Whilst festive cheer is a welcome reprieve from the doom and gloom of the last year, Christmas can sometimes be overwhelming. The busyness, the plans, the numerous family and friend gatherings… A museum or art gallery is the perfect oasis at this bustling time of year. A quiet and calm sanctuary away from the city lights. Luckily, this winter London’s art scene is thriving. A personal favourite and recommendation is Lubaina Himid at the Tate Modern. Himid was a focal figure of the British Black arts movement in the 1980s and winner of the 2017 Turner Prize. This exhibition is the largest solo exhibition by Himid to date and encapsulates four decades of work. The Tate Modern is also currently home to Anicka Yi’s spectacular vision of new ecosystem. The work is a creative, technologically and biologically informed, installation. A trip to the Tate Modern promises to recharge your batteries before you head out to South Bank for a mulled wine and spot of Christmas market shopping.

Thanks for reading
Collect your 5 yamos below
REDEEM YAMOS
20/12/2021
Discussion
Sioned Bryant
Art to Support Your Mental Health
We take a look at the ways that art can support your mental wellbeing

It truly feels like COVID-19 may never end. A new variant has entered and planted itself in stage centre. Newspapers are quoting it as the most serious threat of the pandemic to date and mass hysteria is in the air. This Christmas, it is more important than ever to stay safe and act with caution. More importantly, it is vital we look after our mental health as we continue to battle and exist with this unprecedented time (can we still call it that… déjà vu more springs to mind!).

It has been well established, and scientific evidence continues to reveal, that art and creativity is an excellent method to supporting mental health and boosting our moods. A study demonstrated that creating art reduces cortisol (the stress hormone) and that it can induce positive mood states. If we don’t need that right now, I don't know when we ever will?! What can you do during this festive period that promotes our mood through creativity, I hear you ask? (Subject to restrictions).

Creating Art: Pottery Cafes

I remember as a child my favourite weekend activity or birthday bash was good old Art 4 Fun. However, activities such as creating ceramic mugs and plates is not reserved for children and is good fun for all ages! By getting your hands dirty in some pottery creations not only do you reap the benefits of cortisol reduction and mood boosting goodness, you also can create some personal Christmas gifts for whoever you choose! I promise your gift-receiver will appreciate the gesture more than a gift card or bath salts.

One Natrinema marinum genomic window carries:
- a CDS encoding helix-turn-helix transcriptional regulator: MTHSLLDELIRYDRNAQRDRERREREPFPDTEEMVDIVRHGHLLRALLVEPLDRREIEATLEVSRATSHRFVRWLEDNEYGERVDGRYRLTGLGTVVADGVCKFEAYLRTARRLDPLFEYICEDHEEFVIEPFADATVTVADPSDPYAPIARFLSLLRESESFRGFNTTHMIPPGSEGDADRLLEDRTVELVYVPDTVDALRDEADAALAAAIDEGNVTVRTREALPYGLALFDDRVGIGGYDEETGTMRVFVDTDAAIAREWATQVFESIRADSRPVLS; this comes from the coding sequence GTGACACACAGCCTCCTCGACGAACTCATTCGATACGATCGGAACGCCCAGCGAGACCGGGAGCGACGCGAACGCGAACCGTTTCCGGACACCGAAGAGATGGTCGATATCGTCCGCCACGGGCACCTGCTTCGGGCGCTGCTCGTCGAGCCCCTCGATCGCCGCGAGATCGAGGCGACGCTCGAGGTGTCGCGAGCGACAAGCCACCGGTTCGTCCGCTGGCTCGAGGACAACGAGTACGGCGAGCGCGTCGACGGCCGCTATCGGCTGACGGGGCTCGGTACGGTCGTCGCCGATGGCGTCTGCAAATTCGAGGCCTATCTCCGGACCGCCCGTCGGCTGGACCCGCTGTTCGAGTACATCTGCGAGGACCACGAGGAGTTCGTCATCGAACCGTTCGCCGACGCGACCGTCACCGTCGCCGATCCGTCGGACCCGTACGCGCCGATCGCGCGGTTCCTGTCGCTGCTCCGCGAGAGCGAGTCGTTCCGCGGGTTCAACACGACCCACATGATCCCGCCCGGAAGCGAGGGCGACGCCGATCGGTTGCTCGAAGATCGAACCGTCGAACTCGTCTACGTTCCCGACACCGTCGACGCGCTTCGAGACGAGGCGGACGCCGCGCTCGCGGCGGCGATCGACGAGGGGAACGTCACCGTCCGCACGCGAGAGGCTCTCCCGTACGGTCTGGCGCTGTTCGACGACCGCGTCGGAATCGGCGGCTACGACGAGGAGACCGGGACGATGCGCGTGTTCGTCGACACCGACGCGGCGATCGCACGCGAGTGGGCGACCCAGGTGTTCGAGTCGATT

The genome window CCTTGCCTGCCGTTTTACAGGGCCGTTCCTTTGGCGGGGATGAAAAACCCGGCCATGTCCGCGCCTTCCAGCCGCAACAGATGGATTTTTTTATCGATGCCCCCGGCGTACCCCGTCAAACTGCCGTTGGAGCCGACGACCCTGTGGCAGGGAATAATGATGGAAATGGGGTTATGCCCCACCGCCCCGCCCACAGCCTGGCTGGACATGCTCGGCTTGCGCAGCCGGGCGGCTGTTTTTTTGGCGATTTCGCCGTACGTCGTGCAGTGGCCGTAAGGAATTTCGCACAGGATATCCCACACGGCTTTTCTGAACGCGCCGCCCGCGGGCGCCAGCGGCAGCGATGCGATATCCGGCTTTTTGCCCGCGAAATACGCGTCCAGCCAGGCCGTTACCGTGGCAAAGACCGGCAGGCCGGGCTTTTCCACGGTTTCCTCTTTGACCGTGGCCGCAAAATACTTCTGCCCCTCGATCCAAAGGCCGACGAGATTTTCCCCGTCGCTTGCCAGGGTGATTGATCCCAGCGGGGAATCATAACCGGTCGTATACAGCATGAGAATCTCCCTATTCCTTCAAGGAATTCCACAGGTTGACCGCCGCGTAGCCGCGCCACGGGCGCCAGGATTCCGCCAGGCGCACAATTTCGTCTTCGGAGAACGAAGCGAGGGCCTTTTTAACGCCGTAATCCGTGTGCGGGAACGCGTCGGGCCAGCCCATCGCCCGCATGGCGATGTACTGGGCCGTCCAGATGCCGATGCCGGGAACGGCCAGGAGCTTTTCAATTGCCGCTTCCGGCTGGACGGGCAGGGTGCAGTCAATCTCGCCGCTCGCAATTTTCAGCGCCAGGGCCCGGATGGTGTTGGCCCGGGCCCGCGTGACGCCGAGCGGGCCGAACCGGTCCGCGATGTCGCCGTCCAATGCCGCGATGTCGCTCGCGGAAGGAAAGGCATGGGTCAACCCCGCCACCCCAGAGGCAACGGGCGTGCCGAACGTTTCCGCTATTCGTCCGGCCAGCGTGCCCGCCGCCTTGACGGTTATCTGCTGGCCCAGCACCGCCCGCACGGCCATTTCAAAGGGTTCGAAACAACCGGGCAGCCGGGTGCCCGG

Immersing Yourself in Art: Go to an Exhibition

Whilst festive cheer is a welcome reprieve from the doom and gloom of the last year, Christmas can sometimes be overwhelming. The busyness, the plans, the numerous family and friend gatherings… A museum or art gallery is the perfect oasis at this bustling time of year. A quiet and calm sanctuary away from the city lights. Luckily, this winter London’s art scene is thriving. A personal favourite and recommendation is Lubaina Himid at the Tate Modern. Himid was a focal figure of the British Black arts movement in the 1980s and winner of the 2017 Turner Prize. This exhibition is the largest solo exhibition by Himid to date and encapsulates four decades of work. The Tate Modern is also currently home to Anicka Yi’s spectacular vision of new ecosystem. The work is a creative, technologically and biologically informed, installation. A trip to the Tate Modern promises to recharge your batteries before you head out to South Bank for a mulled wine and spot of Christmas market shopping.

Thanks for reading
Collect your 5 yamos below
REDEEM YAMOS
20/12/2021
Discussion
Sioned Bryant
Art to Support Your Mental Health
We take a look at the ways that art can support your mental wellbeing

It truly feels like COVID-19 may never end. A new variant has entered and planted itself in stage centre. Newspapers are quoting it as the most serious threat of the pandemic to date and mass hysteria is in the air. This Christmas, it is more important than ever to stay safe and act with caution. More importantly, it is vital we look after our mental health as we continue to battle and exist with this unprecedented time (can we still call it that… déjà vu more springs to mind!).